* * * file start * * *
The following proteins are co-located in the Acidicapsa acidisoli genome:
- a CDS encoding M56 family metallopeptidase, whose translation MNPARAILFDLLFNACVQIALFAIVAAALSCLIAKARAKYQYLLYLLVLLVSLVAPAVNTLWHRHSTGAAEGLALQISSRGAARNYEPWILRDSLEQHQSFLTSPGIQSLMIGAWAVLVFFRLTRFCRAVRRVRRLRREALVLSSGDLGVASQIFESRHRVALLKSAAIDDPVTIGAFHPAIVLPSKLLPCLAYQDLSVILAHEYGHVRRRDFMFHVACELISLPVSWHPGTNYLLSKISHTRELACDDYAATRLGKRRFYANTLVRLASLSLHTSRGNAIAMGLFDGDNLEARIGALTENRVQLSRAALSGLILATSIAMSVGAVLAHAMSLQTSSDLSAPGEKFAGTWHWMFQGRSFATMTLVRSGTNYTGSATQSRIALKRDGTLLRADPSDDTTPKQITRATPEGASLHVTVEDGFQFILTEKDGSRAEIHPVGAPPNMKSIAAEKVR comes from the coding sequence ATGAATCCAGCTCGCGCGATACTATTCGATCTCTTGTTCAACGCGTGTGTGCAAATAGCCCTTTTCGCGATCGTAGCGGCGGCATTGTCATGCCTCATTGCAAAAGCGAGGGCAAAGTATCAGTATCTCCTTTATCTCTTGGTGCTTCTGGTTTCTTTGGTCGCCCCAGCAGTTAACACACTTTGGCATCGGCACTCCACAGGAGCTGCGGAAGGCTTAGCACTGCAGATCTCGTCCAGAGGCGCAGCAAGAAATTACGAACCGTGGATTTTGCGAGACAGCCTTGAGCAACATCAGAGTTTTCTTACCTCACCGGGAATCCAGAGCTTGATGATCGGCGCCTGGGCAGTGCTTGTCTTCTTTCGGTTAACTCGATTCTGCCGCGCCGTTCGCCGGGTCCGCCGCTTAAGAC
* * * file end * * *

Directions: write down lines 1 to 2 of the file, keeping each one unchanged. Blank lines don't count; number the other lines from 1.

The following proteins are co-located in the Acidicapsa acidisoli genome:
- a CDS encoding M56 family metallopeptidase, whose translation MNPARAILFDLLFNACVQIALFAIVAAALSCLIAKARAKYQYLLYLLVLLVSLVAPAVNTLWHRHSTGAAEGLALQISSRGAARNYEPWILRDSLEQHQSFLTSPGIQSLMIGAWAVLVFFRLTRFCRAVRRVRRLRREALVLSSGDLGVASQIFESRHRVALLKSAAIDDPVTIGAFHPAIVLPSKLLPCLAYQDLSVILAHEYGHVRRRDFMFHVACELISLPVSWHPGTNYLLSKISHTRELACDDYAATRLGKRRFYANTLVRLASLSLHTSRGNAIAMGLFDGDNLEARIGALTENRVQLSRAALSGLILATSIAMSVGAVLAHAMSLQTSSDLSAPGEKFAGTWHWMFQGRSFATMTLVRSGTNYTGSATQSRIALKRDGTLLRADPSDDTTPKQITRATPEGASLHVTVEDGFQFILTEKDGSRAEIHPVGAPPNMKSIAAEKVR comes from the coding sequence ATGAATCCAGCTCGCGCGATACTATTCGATCTCTTGTTCAACGCGTGTGTGCAAATAGCCCTTTTCGCGATCGTAGCGGCGGCATTGTCATGCCTCATTGCAAAAGCGAGGGCAAAGTATCAGTATCTCCTTTATCTCTTGGTGCTTCTGGTTTCTTTGGTCGCCCCAGCAGTTAACACACTTTGGCATCGGCACTCCACAGGAGCTGCGGAAGGCTTAGCACTGCAGATCTCGTCCAGAGGCGCAGCAAGAAATTACGAACCGTGGATTTTGCGAGACAGCCTTGAGCAACATCAGAGTTTTCTTACCTCACCGGGAATCCAGAGCTTGATGATCGGCGCCTGGGCAGTGCTTGTCTTCTTTCGGTTAACTCGATTCTGCCGCGCCGTTCGCCGGGTCCGCCGCTTAAGAC